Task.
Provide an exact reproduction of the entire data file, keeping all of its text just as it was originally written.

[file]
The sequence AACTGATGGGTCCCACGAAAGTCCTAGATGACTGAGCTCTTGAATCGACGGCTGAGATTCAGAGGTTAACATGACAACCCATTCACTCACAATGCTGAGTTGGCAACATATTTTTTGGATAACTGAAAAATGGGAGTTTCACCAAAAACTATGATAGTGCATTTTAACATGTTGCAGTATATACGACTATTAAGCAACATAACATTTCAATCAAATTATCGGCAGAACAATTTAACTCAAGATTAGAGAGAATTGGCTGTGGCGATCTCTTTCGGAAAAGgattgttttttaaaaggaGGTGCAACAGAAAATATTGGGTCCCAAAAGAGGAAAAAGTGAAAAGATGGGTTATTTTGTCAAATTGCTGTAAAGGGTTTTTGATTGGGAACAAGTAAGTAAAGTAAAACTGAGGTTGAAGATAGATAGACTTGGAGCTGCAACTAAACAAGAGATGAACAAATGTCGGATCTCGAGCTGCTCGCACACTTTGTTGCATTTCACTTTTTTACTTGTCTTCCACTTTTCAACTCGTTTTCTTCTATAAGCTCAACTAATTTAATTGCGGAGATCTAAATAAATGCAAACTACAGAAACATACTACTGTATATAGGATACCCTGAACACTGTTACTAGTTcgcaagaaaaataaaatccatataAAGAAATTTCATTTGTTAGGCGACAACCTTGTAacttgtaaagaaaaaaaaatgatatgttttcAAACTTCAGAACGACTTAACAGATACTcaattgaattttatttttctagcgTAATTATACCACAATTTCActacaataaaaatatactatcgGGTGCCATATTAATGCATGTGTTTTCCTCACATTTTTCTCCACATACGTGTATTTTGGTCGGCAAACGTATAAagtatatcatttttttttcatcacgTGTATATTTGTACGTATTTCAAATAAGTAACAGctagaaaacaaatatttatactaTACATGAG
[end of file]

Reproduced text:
The sequence AACTGATGGGTCCCACGAAAGTCCTAGATGACTGAGCTCTTGAATCGACGGCTGAGATTCAGAGGTTAACATGACAACCCATTCACTCACAATGCTGAGTTGGCAACATATTTTTTGGATAACTGAAAAATGGGAGTTTCACCAAAAACTATGATAGTGCATTTTAACATGTTGCAGTATATACGACTATTAAGCAACATAACATTTCAATCAAATTATCGGCAGAACAATTTAACTCAAGATTAGAGAGAATTGGCTGTGGCGATCTCTTTCGGAAAAGgattgttttttaaaaggaGGTGCAACAGAAAATATTGGGTCCCAAAAGAGGAAAAAGTGAAAAGATGGGTTATTTTGTCAAATTGCTGTAAAGGGTTTTTGATTGGGAACAAGTAAGTAAAGTAAAACTGAGGTTGAAGATAGATAGACTTGGAGCTGCAACTAAACAAGAGATGAACAAATGTCGGATCTCGAGCTGCTCGCACACTTTGTTGCATTTCACTTTTTTACTTGTCTTCCACTTTTCAACTCGTTTTCTTCTATAAGCTCAACTAATTTAATTGCGGAGATCTAAATAAATGCAAACTACAGAAACATACTACTGTATATAGGATACCCTGAACACTGTTACTAGTTcgcaagaaaaataaaatccatataAAGAAATTTCATTTGTTAGGCGACAACCTTGTAacttgtaaagaaaaaaaaatgatatgttttcAAACTTCAGAACGACTTAACAGATACTcaattgaattttatttttctagcgTAATTATACCACAATTTCActacaataaaaatatactatcgGGTGCCATATTAATGCATGTGTTTTCCTCACATTTTTCTCCACATACGTGTATTTTGGTCGGCAAACGTATAAagtatatcatttttttttcatcacgTGTATATTTGTACGTATTTCAAATAAGTAACAGctagaaaacaaatatttatactaTACATGAG